purpose of design documentation is to express the vision for the game,
describe the contents, and present a plan for implementation. A design
document is a bible from which the producer preaches the goal, through
which the designers champion their ideas, and from which the artists
and programmers get their instructions and express their expertise.
Unfortunately, design documents are sometimes ignored or fall short
of their purpose, failing the producers, designers, artists, or programmers
in one way or another. This article will help you make sure that your
design document meets the needs of the project and the team. It presents
guidelines for creating the various parts of a design document. These
guidelines will also serve to instill procedures in your development
project for ensuring the timely completion of a quality game.
intended audience is persons charged with writing or reviewing design
documentation who are not new to game development but may be writing
documents for the first time or are looking to improve them.
documents come in stages that follow the steps in the development process.
In this first of a two-part series of articles, I'll describe the purpose
of documentation and the benefits of guidelines and provide documentation
guidelines for the first two steps in the process - writing a concept
document and submitting a game proposal. In the next part, I'll provide
guidelines for the functional specification, technical specification
and level designs.
The Purpose of Documentation
broad terms, the purpose of documentation is to communicate the vision
in sufficient detail to implement it. It removes the awkwardness of
programmers, designers and artists coming to the producers and designers
and asking what they should be doing. It keeps them from programming
or animating in a box, with no knowledge of how or if their work is
applicable or integrates with the work of others. Thus it reduces wasted
efforts and confusion.
means different things to different members of the team. To a producer,
it's a bible from which he should preach. If the producer doesn't bless
the design documents or make his team read them, then they are next
to worthless. To a designer they are a way of fleshing out the producer's
vision and providing specific details on how the game will function.
The lead designer is the principle author of all the documentation with
the exception of the technical specification, which is written by the
senior programmer or technical director. To a programmer and artist,
they are instructions for implementation; yet also a way to express
their expertise in formalizing the design and list of art and coding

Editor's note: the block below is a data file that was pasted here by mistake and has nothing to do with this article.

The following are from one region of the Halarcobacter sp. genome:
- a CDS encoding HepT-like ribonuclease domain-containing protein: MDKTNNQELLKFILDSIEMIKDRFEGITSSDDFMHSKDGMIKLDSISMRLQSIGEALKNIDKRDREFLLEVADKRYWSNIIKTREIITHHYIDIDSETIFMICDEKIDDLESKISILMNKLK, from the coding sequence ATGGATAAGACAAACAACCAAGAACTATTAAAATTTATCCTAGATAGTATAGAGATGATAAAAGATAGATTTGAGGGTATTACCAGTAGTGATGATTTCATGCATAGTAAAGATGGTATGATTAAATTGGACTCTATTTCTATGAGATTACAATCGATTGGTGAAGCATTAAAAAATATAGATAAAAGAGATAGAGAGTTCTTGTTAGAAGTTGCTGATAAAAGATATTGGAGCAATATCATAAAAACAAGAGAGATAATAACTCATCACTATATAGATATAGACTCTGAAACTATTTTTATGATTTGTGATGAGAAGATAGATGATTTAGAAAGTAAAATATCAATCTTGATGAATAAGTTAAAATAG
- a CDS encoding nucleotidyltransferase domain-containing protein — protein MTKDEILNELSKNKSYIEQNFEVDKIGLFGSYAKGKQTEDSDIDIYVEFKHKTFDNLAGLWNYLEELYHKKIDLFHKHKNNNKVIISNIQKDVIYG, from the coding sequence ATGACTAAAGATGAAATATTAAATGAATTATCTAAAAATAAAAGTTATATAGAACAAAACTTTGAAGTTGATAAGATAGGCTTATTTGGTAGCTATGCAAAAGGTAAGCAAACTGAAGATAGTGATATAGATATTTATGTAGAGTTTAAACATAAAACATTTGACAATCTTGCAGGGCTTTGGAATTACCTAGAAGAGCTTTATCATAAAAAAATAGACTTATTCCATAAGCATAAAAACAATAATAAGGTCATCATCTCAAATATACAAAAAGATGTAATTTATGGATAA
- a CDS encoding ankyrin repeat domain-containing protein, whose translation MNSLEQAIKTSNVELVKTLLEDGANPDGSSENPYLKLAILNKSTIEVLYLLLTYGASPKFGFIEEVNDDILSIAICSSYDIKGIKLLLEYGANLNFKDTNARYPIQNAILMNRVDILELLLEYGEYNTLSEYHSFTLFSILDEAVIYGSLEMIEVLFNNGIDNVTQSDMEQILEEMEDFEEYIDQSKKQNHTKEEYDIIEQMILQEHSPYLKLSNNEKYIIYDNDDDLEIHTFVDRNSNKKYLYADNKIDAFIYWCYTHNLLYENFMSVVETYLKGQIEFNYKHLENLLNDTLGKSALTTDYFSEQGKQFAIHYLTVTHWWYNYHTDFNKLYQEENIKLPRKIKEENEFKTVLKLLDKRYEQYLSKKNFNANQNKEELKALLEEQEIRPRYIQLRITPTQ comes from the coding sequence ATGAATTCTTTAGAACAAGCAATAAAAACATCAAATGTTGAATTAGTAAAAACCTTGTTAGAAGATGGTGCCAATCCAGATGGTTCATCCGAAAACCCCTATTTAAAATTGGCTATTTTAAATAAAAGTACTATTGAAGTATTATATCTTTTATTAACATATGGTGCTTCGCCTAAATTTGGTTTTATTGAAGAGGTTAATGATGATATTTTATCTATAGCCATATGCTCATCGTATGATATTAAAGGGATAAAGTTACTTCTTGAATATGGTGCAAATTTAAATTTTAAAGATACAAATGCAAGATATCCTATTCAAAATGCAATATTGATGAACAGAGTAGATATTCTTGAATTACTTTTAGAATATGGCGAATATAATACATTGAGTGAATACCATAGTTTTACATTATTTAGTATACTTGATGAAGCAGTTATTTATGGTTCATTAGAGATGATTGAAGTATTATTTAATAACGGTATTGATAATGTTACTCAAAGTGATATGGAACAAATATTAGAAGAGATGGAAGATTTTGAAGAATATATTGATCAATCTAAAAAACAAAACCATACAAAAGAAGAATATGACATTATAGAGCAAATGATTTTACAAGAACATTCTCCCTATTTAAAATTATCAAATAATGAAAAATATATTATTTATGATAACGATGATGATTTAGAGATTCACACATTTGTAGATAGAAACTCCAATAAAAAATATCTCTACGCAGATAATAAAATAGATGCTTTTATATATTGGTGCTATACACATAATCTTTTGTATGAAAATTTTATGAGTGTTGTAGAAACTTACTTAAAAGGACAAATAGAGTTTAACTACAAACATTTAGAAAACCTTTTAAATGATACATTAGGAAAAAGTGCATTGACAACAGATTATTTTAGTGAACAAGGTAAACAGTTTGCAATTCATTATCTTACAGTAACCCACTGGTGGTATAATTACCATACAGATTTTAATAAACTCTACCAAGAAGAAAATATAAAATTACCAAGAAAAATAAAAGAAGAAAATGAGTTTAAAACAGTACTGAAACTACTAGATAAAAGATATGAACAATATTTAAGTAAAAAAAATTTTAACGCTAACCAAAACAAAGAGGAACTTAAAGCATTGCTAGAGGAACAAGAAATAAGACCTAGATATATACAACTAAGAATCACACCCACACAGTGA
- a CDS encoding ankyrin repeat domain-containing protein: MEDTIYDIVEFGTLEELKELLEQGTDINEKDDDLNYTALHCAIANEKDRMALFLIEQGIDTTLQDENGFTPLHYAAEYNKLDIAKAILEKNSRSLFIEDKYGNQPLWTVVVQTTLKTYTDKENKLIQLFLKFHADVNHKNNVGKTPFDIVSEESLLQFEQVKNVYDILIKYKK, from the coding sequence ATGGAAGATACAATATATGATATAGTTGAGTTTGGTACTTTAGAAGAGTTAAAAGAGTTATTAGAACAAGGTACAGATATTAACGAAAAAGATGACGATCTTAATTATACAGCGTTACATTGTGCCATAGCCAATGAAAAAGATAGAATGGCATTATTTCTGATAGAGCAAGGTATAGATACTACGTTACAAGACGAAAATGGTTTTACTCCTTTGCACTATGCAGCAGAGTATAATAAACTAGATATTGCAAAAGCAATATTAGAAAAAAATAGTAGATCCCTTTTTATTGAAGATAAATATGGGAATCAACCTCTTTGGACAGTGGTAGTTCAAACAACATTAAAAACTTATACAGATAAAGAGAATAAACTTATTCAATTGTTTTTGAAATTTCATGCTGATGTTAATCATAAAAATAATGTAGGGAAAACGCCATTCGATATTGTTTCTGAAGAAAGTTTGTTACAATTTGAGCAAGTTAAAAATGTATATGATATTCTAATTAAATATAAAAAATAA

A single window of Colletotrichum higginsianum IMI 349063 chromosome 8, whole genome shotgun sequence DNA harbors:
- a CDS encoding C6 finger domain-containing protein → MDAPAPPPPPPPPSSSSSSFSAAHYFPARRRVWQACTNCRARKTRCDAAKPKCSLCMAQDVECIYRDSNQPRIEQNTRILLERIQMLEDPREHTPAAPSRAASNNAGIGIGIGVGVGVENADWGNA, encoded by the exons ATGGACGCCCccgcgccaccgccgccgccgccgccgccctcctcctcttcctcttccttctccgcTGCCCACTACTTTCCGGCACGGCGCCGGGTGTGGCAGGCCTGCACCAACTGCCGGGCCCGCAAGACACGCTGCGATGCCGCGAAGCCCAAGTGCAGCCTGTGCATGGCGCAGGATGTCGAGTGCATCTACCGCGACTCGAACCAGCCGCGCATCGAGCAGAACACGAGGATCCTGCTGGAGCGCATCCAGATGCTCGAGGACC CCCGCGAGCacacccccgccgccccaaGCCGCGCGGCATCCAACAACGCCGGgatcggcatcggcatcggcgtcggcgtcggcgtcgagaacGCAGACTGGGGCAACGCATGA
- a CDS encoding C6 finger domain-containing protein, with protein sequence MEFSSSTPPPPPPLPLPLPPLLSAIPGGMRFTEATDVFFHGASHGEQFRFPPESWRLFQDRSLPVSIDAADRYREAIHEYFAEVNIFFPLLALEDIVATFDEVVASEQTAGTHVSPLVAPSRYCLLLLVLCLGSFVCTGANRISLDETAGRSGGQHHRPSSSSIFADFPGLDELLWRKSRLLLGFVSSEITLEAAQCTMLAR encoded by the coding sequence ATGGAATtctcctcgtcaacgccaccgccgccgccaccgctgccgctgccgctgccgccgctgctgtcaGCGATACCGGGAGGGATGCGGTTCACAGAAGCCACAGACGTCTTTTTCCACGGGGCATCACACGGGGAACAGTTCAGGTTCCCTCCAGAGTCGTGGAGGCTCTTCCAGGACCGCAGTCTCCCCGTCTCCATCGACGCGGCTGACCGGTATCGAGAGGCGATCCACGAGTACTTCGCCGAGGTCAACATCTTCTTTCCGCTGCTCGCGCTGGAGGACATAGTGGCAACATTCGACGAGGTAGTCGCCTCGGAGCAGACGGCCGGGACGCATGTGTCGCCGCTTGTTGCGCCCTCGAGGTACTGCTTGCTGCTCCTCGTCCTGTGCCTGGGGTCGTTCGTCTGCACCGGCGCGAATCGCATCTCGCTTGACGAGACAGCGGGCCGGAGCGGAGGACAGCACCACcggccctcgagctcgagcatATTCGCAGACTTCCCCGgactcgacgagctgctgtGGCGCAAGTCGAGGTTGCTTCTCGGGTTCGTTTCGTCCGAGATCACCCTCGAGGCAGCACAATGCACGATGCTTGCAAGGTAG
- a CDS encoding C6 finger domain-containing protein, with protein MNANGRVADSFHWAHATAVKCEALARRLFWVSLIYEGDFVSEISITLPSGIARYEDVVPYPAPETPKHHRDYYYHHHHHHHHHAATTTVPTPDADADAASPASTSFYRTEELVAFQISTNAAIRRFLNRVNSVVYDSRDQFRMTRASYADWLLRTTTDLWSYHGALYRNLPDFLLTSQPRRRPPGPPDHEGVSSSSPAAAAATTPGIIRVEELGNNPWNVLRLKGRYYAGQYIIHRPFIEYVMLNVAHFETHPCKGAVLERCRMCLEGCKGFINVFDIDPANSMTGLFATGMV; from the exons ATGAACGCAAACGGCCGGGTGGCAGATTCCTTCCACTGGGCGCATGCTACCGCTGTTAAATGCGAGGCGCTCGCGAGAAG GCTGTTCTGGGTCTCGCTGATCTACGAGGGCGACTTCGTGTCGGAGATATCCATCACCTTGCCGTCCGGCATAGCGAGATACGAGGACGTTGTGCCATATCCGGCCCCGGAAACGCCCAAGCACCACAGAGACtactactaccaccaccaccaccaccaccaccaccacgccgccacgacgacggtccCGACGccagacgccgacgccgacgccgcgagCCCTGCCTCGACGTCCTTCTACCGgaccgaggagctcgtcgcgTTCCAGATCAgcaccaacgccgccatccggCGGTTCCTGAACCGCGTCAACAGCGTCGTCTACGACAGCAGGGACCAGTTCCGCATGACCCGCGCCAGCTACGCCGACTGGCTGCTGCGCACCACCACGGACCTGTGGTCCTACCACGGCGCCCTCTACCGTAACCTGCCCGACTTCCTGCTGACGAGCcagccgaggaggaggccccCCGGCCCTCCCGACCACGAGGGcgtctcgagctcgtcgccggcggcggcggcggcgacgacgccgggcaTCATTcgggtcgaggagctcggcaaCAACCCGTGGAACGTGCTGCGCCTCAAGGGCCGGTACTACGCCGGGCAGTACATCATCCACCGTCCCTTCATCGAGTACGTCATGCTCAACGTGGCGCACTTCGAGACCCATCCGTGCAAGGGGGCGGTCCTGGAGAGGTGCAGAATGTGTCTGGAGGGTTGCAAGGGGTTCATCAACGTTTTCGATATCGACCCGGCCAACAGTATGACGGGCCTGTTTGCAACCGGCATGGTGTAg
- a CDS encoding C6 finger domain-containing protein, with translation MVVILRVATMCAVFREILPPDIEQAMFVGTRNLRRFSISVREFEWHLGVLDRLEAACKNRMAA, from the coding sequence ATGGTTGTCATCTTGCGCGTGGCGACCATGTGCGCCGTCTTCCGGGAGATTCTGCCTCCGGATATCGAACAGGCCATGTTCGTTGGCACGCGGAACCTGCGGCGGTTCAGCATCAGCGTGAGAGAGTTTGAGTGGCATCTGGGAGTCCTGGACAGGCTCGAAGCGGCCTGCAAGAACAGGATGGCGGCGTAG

tasks. Design documentation should be a team effort, because almost
everyone on the team plays games and can make great contributions to
does not remove the need for design meetings or electronic discussions.
Getting people into a room or similarly getting everyone's opinion on
an idea or a plan before it's fully documented is often a faster way
of reaching a consensus on what's right for the game. Design documents
merely express the consensus, flesh out the ideas, and eliminate the
vagueness. They themselves are discussion pieces. Though they strive
to cement ideas and plans, they are not carved in stone. By commenting
on them and editing them, people can exchange ideas more clearly.
Benefits of Guidelines
to specific guidelines will strongly benefit all of your projects. They
eliminate the hype, increase clarity, ensure that certain procedures
are followed, and make it easier to draft schedules and test plans.
of hype. Guidelines eliminate hype by forcing the designers
to define the substantial elements of the game and scale back their
ethereal, far-reaching pipe dreams to something doable.
and certainty. Guidelines promote clarity and certainty in the
design process. They create uniformity, making documents easier to read.
They also make documents easier to write, as the writers know what's
expected of them.
ensure that certain processes or procedures are followed in the development
of the documentation - processes such as market research, a technical
evaluation, and a deep and thorough exploration and dissemination of
of drafting schedules and test plans. Design documents that
follow specific guidelines are easy to translate to tasks on a schedule.
The document lists the art and sound requirements for the artists and
composers. It breaks up the story into distinct levels for the level
designers and lists game objects that require data entry and scripting.
It identifies the distinct program areas and procedures for the programmers.
Lastly, it identifies game elements, features, and functions that the
quality assurance team should add to its test plan.
from the guidelines. The uniqueness of your project may dictate
that you abandon certain guidelines and strictly adhere to others. A
porting project is often a no-brainer and may not require any documentation
beyond a technical specification if no changes to the design are involved.
Sequels (such as Wing Commander II, III, and so on) and other
known designs (such as Monopoly or poker) may not require a thorough
explanation of the game mechanics, but may instead refer the readers
to the existing games or design documents. Only the specifics of the
particular implementation need to be documented.